AGNC Investment Corp. (NASDAQ: AGNC) is a real estate investment trust (REIT) that doesn't own real estate, at least not directly. With a market cap of $8 billion, AGNC is the largest internally managed residential mortgage REIT. It makes its money in single-family residential mortgage pass-through securities and collateralized mortgage obligations that are guaranteed by the U.S. government.
Based in Bethesda, Md., the firm has its own broker-dealer subsidiary -- Bethesda Securities Corp. -- giving it direct access to Fixed Income Clearing Corp., a plus when it comes to efficiencies in what can be complicated machinations behind the scenes in these kinds of investments.
That's reflected in an operating expense structure of about 0.8% of total equity capital, which AGNC says gives it one of the lowest cost structures as a percentage of stockholders' equity in the residential mortgage REIT space.
A "very favorable environment" for its business components
That kind of efficiency matters bigly when a company makes its living trading on the spread between its cost of capital and the interest it earns on the mortgage securities it buys. That would seem even tougher when interest rates are so low.
To AGNC's president and chief operating officer, this is a good thing. "The broad availability of funding at rates near zero and muted interest rate volatility create a very favorable environment for the three primary components of our business – asset performance, cost and availability of financing, and risk management," Peter Federico said in AGNC's second quarter earnings report.
"As such, we expect the earnings environment for Agency MBS to remain favorable for the foreseeable future despite the ongoing economic uncertainties associated with the COVID-19 pandemic," Federico said.
As of June 30, the company said in its 2Q report, $75.8 billion of its $97.7 billion portfolio is invested in a range of agency securities, comprising mortgages backed by Ginnie Mae, Fannie Mae, or Freddie Mac.
Taking stock of its performance and yield
AGNC stock has been trading at between $13 and $14 a share for the past several weeks after plunging from a 52-week high of $19.65 in February to as low as $6.25 in April as the pandemic did its damage to the overall stock market.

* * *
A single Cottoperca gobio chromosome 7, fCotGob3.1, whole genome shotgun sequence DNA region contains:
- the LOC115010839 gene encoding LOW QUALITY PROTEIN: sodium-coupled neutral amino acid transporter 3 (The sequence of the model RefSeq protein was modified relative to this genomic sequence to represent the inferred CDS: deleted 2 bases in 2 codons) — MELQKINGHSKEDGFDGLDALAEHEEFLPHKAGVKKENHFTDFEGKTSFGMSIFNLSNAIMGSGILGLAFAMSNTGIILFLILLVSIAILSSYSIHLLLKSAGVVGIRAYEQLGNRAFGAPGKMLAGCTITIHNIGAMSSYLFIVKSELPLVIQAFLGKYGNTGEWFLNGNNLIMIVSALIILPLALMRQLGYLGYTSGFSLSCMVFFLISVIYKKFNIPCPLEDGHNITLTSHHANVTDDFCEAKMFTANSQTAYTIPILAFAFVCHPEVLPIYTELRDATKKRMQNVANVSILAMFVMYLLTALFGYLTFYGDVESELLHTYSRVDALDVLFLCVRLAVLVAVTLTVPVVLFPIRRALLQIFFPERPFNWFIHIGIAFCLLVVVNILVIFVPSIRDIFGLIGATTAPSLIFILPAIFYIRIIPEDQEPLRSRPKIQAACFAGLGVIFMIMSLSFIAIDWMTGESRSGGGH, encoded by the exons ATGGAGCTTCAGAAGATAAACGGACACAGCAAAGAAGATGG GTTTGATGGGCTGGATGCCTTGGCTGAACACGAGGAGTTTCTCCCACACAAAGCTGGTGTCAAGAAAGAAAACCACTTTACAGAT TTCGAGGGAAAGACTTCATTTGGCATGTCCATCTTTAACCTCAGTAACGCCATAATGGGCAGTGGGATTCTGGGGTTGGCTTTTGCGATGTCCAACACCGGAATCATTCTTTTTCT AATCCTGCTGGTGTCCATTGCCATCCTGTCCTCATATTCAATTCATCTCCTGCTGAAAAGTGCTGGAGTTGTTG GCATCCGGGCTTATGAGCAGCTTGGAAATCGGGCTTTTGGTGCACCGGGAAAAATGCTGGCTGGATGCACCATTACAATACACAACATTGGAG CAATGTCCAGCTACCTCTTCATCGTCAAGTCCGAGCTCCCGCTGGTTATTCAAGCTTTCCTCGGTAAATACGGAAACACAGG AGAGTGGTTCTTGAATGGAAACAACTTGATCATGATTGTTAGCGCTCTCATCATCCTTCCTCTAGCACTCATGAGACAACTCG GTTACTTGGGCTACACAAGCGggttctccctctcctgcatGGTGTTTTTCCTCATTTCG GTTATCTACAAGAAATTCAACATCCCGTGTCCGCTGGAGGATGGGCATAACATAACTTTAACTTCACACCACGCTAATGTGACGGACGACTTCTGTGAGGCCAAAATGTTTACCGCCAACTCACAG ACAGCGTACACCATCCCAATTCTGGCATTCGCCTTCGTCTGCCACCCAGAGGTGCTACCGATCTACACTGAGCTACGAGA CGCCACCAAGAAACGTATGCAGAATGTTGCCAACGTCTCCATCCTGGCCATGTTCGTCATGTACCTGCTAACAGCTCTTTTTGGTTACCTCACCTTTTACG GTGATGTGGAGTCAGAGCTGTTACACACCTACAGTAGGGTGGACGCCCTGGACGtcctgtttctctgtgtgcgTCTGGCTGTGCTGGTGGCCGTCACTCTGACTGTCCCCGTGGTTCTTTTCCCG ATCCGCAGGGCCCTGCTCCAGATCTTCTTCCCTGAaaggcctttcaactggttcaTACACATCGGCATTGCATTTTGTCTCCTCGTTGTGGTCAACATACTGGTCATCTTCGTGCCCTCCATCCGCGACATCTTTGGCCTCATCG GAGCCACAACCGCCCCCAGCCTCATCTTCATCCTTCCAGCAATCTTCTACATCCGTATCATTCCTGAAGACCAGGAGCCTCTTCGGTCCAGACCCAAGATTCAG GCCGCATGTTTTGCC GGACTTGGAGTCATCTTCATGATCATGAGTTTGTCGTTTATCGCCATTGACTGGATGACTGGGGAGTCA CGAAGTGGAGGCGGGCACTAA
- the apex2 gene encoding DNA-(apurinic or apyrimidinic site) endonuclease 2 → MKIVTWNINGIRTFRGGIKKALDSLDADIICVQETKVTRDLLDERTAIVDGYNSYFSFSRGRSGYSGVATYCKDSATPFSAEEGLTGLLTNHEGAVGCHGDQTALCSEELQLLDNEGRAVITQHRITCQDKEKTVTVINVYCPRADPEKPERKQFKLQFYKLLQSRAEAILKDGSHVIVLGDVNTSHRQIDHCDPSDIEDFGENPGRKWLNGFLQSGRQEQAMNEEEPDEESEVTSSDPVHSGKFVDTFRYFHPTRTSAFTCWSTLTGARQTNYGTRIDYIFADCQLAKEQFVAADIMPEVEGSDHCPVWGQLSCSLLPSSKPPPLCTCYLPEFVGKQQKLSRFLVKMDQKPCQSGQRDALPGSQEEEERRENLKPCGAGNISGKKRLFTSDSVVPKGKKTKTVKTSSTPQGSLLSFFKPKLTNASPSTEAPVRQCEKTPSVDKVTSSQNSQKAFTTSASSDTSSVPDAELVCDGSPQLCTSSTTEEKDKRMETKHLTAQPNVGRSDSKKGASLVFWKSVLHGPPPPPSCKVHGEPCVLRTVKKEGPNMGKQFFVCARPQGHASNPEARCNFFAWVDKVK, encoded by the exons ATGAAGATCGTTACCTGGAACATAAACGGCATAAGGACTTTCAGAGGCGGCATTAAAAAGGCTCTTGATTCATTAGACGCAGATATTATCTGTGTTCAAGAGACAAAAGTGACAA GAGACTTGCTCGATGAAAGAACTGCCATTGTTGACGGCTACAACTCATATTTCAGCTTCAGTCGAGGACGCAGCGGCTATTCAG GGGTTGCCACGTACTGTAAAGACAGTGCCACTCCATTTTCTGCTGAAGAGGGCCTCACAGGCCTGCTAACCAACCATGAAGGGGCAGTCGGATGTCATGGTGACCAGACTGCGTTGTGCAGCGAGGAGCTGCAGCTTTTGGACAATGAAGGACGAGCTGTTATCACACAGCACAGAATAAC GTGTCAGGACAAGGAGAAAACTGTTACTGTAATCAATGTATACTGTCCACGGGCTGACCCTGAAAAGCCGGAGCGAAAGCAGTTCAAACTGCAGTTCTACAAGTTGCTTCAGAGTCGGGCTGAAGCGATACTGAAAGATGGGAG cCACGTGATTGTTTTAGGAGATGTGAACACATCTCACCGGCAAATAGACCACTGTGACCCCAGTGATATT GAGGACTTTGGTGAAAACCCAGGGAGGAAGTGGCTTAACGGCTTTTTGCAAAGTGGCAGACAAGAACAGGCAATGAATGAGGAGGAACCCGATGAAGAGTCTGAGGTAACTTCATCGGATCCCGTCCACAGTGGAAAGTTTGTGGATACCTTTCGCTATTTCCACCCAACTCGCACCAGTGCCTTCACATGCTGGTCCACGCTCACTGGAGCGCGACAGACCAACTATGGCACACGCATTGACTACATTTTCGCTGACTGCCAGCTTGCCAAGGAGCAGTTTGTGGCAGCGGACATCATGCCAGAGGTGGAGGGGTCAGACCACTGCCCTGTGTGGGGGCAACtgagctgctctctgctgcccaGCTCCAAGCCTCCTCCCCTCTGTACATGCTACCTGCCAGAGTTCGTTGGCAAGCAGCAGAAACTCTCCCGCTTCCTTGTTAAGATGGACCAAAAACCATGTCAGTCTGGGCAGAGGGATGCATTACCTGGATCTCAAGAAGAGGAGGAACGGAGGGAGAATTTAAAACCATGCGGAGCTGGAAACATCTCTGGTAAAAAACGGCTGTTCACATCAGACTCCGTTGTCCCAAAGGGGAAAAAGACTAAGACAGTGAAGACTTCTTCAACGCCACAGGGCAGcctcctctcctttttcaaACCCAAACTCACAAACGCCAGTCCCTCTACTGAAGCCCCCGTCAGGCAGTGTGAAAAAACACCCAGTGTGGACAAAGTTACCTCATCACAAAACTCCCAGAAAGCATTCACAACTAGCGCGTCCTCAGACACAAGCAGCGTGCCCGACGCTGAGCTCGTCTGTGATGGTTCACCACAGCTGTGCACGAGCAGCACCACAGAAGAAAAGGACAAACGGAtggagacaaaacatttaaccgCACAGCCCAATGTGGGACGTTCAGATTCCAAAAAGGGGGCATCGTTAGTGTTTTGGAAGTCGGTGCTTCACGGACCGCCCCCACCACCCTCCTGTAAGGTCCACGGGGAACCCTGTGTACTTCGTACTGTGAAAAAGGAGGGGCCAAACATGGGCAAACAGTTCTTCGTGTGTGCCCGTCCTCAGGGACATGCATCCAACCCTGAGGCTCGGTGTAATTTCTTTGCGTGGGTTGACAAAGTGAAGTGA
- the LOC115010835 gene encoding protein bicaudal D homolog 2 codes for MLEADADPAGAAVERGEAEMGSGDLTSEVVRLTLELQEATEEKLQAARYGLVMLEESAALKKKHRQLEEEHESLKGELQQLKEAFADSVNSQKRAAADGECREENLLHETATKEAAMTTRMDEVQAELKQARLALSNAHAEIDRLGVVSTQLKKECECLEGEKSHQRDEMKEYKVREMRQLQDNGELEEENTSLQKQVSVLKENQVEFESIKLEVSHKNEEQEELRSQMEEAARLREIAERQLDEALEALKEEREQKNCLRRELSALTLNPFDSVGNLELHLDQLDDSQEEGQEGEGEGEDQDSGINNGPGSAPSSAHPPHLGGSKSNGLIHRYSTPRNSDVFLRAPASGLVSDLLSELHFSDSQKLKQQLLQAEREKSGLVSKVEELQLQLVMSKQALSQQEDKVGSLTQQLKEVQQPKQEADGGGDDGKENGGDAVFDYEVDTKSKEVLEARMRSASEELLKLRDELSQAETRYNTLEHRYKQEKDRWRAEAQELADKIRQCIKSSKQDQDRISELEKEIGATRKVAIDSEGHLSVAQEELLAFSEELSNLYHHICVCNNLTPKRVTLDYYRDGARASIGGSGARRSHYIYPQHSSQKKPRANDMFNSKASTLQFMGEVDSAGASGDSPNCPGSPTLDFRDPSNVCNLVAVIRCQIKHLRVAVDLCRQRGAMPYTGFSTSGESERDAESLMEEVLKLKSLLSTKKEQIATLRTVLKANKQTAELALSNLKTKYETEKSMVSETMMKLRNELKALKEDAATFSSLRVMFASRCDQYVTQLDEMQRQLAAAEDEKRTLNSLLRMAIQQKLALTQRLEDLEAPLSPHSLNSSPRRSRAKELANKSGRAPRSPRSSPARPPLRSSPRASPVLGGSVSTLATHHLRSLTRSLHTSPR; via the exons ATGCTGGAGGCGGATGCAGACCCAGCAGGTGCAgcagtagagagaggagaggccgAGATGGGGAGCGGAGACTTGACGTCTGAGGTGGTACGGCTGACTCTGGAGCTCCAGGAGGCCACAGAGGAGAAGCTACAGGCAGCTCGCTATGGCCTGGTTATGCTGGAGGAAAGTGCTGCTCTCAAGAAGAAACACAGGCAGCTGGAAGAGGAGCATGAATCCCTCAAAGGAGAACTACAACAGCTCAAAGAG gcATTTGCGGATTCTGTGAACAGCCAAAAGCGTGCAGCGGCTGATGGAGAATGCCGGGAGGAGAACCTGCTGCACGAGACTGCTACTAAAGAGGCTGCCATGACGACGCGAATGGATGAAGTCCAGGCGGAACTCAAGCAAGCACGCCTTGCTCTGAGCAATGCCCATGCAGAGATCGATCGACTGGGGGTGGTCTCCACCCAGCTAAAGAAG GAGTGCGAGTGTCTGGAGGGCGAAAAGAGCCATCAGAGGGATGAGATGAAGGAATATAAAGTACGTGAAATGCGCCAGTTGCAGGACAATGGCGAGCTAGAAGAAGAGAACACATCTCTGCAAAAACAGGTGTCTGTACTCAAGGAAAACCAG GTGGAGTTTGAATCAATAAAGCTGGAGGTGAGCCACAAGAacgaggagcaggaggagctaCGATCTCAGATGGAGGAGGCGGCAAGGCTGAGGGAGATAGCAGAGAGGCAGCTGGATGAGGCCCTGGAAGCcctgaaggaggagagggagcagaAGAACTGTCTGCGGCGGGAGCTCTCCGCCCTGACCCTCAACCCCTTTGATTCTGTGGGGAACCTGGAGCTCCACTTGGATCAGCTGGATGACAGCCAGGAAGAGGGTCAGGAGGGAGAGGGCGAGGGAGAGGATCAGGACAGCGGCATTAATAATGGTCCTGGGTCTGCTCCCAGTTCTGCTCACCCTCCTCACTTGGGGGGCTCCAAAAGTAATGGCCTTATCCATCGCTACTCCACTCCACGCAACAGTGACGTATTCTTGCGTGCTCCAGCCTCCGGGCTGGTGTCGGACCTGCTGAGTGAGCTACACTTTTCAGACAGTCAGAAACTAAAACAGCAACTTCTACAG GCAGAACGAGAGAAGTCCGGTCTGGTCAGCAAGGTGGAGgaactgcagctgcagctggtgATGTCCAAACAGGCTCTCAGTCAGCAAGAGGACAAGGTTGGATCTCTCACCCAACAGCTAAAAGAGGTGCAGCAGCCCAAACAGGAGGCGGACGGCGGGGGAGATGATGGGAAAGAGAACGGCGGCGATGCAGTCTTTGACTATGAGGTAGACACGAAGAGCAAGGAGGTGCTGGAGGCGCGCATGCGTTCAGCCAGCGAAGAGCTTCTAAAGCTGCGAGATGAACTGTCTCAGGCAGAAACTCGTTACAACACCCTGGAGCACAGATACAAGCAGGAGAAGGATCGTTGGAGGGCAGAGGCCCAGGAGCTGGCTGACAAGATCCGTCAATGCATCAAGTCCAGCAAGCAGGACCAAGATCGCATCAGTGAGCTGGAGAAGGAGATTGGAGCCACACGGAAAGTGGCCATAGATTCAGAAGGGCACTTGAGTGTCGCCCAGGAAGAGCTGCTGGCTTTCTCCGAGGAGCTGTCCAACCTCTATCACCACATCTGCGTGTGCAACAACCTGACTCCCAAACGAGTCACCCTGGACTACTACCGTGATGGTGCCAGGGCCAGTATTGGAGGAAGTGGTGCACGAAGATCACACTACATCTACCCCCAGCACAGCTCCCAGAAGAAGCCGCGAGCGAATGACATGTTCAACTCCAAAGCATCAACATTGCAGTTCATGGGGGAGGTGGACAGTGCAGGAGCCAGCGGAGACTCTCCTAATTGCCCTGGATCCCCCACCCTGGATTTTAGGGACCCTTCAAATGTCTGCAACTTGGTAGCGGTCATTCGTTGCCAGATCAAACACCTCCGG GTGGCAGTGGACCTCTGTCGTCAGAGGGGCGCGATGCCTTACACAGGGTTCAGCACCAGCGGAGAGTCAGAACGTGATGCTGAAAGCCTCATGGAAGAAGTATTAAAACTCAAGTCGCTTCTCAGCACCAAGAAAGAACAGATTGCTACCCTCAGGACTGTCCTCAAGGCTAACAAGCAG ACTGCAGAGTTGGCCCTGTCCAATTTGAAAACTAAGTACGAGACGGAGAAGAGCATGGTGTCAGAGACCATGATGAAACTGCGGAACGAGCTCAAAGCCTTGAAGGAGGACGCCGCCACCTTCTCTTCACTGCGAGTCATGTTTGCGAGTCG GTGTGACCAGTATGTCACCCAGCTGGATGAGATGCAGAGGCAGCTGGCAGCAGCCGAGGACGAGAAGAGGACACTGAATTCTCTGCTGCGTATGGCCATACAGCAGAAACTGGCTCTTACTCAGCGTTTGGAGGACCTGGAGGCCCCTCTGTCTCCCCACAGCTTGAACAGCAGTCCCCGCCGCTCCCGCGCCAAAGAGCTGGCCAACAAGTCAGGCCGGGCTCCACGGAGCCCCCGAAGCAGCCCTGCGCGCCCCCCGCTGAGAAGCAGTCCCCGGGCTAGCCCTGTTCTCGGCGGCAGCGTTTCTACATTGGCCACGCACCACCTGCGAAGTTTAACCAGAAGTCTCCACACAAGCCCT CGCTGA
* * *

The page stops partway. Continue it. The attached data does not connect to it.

The company also declared a second-quarter cash dividend of $0.12 per share for the second quarter, giving it a current forward annualized yield of a handsome 10.42%, but that, of course, is influenced by its currently somewhat depressed stock price.
In fact, as pointed out in a Motley Fool analysis in June, AGNC's dividend payout per share peaked at $1.50 in 2009, about a year after its IPO, and it has cut dividends multiple times since then, taking the annualized rate down to $1.44. The stock price itself has seen a similar trajectory.
Taking stock of its own stock
AGNC's board has authorized the company to buy up to $1 billion of its own common stock through the end of the year, and it did buy 12.2 million shares, or $147 million worth, at an average price of $11.99, in the second quarter. It has another $750 million remaining available for repurchase.
"The company intends to repurchase shares under the stock repurchase program only when the repurchase price is less than its then-current estimate of its tangible net book value per common share," AGNC says in its 2Q report.
With an estimated tangible net book value of $14.84 per common stock share as of July 31, and its stock currently back near that level, it doesn't look like repurchases are a given, but it's good to know the cash is there to underpin other investors if the stock price does dip.
But even that, and a solid second-quarter performance given the perils of the pandemic, doesn't make this seem like a promising issue.
Why it's a pass for now
That's for three basic reasons:
1) If you're concerned that there's a bubble forming around the residential housing market, by both soaring prices for new purchases and refinances and the threat of massive foreclosures that could follow the millions of loans coming out of forbearance. Uncertainty is usually not an attractive asset.
2) While agency issues are government-backed, rising interest rates can still impact that niche, especially if it results in the Fed easing up on the buying it's been doing to stimulate with liquidity.
3) If you're buying this REIT for its dividends. And isn't that primarily why we buy REITs, for the income stream?
AGNC says it uses careful asset selection, disciplined hedging, and diversified funding to manage risk in the complicated world of collateralized mortgage securities packaging, buying, and selling.
Risk is one thing. Reward is another. If the experience this mortgage REIT gained navigating its way through the chaos of the housing crisis and the Great Recession is a tipping point for you, then AGNC certainly does deserve consideration for some of your investment dollars.
Maybe on the next big dip. But for now, for me, there's just too much uncertainty for the dividends it's been paying.